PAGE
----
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Effect of COVID-19 pandemic on Rupee exchange rate

Date: 22 April 2020 Tags: Basics of Economics


The economic disruption due to the spread of the novel Coronavirus disease (COVID-19) over the past few months has adversely affected various aspects of the Indian economy.



One could look at the growth rates of gross domestic product and gross value added. Or, in the absence of such data, one could treat other high-frequency data like sales of automobiles etc. as a proxy. In this regard, the exchange rate of the rupee can also be an apt marker on the state of the Indian economy’s competitiveness.



  • Essentially, a currency’s exchange rate vis-a-vis another currency reflects the relative demand among the holders of the two currencies. This demand, in turn, depends on the relative demand for the goods and services of the two countries.

  • If the US dollar is stronger than the rupee, then it shows that the demand for dollars (by those holding rupee) is more than the demand for rupees (by those holding dollars).

  • Typically, stronger economies have stronger currencies. For instance, the US economy is relatively stronger than India’s and this is reflected in one US dollar being equal to around 76 rupees. The rupee has been losing value (or depreciating or weakening) against the dollar over the past few months.

  • The Reserve Bank of India tabulates the rupee’s Nominal Effective Exchange Rate (NEER) in relation to the currencies of 36 trading partner countries.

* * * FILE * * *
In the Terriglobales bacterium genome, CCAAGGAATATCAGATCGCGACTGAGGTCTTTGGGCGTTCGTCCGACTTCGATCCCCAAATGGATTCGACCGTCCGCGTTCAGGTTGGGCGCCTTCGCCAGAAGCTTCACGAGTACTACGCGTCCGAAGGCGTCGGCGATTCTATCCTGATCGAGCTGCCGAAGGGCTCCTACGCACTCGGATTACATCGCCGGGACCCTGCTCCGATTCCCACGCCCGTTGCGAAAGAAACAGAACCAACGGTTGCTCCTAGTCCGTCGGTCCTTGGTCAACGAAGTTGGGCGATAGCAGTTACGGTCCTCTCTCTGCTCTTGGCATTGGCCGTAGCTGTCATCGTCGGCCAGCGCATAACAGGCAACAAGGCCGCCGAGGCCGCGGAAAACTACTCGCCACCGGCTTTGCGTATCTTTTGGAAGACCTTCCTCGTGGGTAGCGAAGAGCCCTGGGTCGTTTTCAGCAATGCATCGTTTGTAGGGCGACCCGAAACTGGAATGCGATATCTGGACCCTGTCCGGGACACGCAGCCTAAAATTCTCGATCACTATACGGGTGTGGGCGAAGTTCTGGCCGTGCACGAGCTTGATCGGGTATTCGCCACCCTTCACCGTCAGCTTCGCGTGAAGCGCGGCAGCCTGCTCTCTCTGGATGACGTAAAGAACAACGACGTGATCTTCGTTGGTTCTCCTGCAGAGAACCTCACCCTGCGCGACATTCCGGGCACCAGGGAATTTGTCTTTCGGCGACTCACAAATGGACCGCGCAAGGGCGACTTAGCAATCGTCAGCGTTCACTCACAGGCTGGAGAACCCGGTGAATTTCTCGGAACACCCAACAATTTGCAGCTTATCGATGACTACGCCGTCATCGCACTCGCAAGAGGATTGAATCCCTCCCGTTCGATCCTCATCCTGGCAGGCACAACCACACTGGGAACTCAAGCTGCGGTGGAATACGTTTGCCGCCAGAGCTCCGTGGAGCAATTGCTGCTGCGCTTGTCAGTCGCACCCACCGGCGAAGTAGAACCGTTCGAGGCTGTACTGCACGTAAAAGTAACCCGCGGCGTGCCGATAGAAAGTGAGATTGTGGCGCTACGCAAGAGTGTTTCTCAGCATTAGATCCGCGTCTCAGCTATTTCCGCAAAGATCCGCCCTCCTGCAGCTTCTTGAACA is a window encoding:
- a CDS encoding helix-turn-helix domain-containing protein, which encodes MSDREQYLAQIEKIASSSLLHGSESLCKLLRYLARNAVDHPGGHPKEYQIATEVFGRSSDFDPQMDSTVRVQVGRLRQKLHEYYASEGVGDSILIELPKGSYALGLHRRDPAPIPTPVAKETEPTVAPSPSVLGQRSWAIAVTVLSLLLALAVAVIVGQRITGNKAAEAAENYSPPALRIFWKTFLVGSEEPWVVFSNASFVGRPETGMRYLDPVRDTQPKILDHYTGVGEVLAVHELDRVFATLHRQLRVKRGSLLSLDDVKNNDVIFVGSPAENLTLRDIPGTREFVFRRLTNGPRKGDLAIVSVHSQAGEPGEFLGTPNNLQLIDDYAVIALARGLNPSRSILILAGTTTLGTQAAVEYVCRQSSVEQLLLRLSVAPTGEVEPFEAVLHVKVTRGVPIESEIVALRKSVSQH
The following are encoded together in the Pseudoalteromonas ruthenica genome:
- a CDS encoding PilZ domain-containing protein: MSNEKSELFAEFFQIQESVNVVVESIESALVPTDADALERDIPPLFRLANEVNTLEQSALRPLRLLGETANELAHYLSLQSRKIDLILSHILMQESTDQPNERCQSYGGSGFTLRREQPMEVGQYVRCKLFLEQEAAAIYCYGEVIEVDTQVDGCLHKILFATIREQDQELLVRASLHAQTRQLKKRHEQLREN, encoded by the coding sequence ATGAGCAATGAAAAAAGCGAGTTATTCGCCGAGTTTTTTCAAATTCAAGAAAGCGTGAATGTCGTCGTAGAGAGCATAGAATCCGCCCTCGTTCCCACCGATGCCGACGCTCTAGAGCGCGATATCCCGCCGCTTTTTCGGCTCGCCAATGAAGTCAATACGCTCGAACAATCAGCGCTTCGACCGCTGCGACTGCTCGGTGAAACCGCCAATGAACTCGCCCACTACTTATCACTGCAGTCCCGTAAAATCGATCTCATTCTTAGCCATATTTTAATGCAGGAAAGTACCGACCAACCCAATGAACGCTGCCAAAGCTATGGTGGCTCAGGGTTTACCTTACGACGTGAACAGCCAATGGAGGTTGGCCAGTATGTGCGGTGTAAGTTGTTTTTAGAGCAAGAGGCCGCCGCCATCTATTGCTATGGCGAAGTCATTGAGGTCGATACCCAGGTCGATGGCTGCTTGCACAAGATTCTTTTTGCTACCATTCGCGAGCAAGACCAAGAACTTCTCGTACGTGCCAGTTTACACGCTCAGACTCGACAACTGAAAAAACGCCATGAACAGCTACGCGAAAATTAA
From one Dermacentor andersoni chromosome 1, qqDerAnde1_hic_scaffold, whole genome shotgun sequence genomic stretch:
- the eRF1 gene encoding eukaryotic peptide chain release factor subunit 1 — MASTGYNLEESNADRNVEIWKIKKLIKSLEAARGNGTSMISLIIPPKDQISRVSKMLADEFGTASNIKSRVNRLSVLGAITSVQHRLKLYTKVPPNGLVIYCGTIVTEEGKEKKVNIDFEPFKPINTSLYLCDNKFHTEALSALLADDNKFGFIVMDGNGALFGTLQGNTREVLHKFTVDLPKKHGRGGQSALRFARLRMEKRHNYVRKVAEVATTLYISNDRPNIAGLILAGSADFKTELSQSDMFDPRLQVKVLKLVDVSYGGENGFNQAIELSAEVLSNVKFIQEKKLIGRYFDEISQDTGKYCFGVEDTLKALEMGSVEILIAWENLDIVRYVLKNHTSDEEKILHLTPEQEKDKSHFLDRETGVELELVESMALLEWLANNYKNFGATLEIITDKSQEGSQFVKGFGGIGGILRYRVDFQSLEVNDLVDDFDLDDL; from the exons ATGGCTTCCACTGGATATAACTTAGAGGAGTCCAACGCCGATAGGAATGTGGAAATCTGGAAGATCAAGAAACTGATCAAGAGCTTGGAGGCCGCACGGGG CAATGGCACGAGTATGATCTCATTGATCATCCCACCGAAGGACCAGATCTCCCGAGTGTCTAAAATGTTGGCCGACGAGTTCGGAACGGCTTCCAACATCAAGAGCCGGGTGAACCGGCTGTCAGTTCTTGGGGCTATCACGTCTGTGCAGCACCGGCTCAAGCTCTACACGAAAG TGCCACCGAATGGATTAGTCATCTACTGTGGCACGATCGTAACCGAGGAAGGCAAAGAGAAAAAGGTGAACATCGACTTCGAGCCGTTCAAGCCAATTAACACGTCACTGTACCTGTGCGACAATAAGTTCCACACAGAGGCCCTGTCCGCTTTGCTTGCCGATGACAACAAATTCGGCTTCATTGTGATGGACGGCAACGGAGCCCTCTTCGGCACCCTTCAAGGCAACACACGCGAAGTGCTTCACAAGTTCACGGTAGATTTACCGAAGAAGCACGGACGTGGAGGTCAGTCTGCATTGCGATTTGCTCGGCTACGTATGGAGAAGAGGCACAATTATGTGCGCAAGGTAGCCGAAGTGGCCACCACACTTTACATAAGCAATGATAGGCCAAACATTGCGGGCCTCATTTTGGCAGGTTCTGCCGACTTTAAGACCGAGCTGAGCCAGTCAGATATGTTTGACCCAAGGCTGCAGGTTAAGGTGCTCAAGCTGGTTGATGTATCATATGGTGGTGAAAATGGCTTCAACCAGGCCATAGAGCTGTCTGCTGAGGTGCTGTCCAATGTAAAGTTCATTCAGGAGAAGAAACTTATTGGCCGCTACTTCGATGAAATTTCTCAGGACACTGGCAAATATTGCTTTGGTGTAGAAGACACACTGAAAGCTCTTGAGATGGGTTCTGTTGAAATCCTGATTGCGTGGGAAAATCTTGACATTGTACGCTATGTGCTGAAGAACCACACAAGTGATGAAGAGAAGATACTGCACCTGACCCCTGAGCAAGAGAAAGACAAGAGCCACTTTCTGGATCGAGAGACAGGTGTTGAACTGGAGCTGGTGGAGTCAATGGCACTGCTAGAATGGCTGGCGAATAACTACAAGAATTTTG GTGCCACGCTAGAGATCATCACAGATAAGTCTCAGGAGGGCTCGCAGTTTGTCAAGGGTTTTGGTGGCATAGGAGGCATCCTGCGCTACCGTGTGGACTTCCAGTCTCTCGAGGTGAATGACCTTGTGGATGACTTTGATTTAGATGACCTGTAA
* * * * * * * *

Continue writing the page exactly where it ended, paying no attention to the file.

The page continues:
• This is a weighted index — that is, countries with which India trades more are given a greater weight in the index. A decrease in this index denotes depreciation in rupee’s value; an increase reflects appreciation.

  • There is one more measure that is even better at capturing the actual change. This is called the Real Effective Exchange Rate (REER) and is essentially an improvement over the NEER because it also takes into account the domestic inflation in the various economies.

  • Even in REER terms, the rupee has depreciated in March and fallen to its lowest level since September 2019. As the graph shows, the difference between trends of NEER and REER was due to India’s domestic retail inflation being lower relative to the other 36 countries. As domestic inflation started rising, the REER, too, started depreciating like the NEER.



The real effective exchange rate (REER) is the weighted average of a country's currency in relation to an index or basket of other major currencies. The weights are determined by comparing the relative trade balance of a country's currency against each country within the index.


The nominal effective exchange rate (NEER) is an unadjusted weighted average rate at which one country's currency exchanges for a basket of multiple foreign currencies. The nominal exchange rate is the amount of domestic currency needed to purchase foreign currency.